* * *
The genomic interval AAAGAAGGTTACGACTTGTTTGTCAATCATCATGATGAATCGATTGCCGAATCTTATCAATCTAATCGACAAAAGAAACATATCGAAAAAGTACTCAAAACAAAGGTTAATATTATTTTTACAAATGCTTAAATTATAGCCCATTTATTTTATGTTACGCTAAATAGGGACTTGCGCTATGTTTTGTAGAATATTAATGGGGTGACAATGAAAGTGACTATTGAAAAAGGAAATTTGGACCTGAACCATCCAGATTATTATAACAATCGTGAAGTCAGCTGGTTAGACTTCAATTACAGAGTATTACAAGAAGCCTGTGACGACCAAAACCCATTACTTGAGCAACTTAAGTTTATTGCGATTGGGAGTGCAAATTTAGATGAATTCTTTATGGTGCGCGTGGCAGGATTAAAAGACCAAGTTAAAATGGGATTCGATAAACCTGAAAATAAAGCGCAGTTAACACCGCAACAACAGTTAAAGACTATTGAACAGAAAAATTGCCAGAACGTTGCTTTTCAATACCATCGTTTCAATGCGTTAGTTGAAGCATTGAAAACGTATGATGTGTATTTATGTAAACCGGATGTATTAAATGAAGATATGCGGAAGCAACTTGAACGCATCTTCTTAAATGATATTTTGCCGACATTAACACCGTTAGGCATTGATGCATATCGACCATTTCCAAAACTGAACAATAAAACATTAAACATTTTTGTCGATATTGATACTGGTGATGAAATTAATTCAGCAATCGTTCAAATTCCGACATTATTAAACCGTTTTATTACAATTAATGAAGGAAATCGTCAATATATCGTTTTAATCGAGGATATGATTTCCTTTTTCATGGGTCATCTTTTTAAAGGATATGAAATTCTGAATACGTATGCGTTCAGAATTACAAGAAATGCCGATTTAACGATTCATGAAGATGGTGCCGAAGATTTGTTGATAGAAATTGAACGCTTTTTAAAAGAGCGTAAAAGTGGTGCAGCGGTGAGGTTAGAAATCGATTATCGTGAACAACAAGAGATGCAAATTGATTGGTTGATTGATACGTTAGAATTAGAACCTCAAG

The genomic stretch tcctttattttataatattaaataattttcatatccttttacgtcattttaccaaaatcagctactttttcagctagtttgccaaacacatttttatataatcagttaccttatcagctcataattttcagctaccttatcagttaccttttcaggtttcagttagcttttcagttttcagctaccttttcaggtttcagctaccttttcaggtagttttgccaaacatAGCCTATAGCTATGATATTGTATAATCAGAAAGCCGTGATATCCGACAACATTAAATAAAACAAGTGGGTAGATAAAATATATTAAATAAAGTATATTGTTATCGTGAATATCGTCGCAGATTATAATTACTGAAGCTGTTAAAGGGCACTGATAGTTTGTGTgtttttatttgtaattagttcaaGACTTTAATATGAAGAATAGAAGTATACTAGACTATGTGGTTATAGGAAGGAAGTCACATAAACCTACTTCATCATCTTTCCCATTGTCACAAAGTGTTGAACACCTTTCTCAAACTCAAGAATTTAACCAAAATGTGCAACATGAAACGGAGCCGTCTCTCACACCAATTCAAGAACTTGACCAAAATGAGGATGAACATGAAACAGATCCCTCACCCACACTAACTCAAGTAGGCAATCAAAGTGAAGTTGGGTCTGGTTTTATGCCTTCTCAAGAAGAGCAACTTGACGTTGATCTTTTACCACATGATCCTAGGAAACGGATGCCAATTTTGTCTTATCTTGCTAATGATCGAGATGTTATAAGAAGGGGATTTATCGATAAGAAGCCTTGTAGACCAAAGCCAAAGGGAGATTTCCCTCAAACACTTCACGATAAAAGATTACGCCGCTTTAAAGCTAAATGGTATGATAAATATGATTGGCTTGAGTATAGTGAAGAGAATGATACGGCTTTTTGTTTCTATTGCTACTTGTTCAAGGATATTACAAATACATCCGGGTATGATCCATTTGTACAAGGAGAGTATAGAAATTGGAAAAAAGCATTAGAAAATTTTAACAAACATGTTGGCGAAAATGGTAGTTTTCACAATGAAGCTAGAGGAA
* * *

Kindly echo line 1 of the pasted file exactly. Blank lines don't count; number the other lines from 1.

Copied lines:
The genomic interval AAAGAAGGTTACGACTTGTTTGTCAATCATCATGATGAATCGATTGCCGAATCTTATCAATCTAATCGACAAAAGAAACATATCGAAAAAGTACTCAAAACAAAGGTTAATATTATTTTTACAAATGCTTAAATTATAGCCCATTTATTTTATGTTACGCTAAATAGGGACTTGCGCTATGTTTTGTAGAATATTAATGGGGTGACAATGAAAGTGACTATTGAAAAAGGAAATTTGGACCTGAACCATCCAGATTATTATAACAATCGTGAAGTCAGCTGGTTAGACTTCAATTACAGAGTATTACAAGAAGCCTGTGACGACCAAAACCCATTACTTGAGCAACTTAAGTTTATTGCGATTGGGAGTGCAAATTTAGATGAATTCTTTATGGTGCGCGTGGCAGGATTAAAAGACCAAGTTAAAATGGGATTCGATAAACCTGAAAATAAAGCGCAGTTAACACCGCAACAACAGTTAAAGACTATTGAACAGAAAAATTGCCAGAACGTTGCTTTTCAATACCATCGTTTCAATGCGTTAGTTGAAGCATTGAAAACGTATGATGTGTATTTATGTAAACCGGATGTATTAAATGAAGATATGCGGAAGCAACTTGAACGCATCTTCTTAAATGATATTTTGCCGACATTAACACCGTTAGGCATTGATGCATATCGACCATTTCCAAAACTGAACAATAAAACATTAAACATTTTTGTCGATATTGATACTGGTGATGAAATTAATTCAGCAATCGTTCAAATTCCGACATTATTAAACCGTTTTATTACAATTAATGAAGGAAATCGTCAATATATCGTTTTAATCGAGGATATGATTTCCTTTTTCATGGGTCATCTTTTTAAAGGATATGAAATTCTGAATACGTATGCGTTCAGAATTACAAGAAATGCCGATTTAACGATTCATGAAGATGGTGCCGAAGATTTGTTGATAGAAATTGAACGCTTTTTAAAAGAGCGTAAAAGTGGTGCAGCGGTGAGGTTAGAAATCGATTATCGTGAACAACAAGAGATGCAAATTGATTGGTTGATTGATACGTTAGAATTAGAACCTCAAG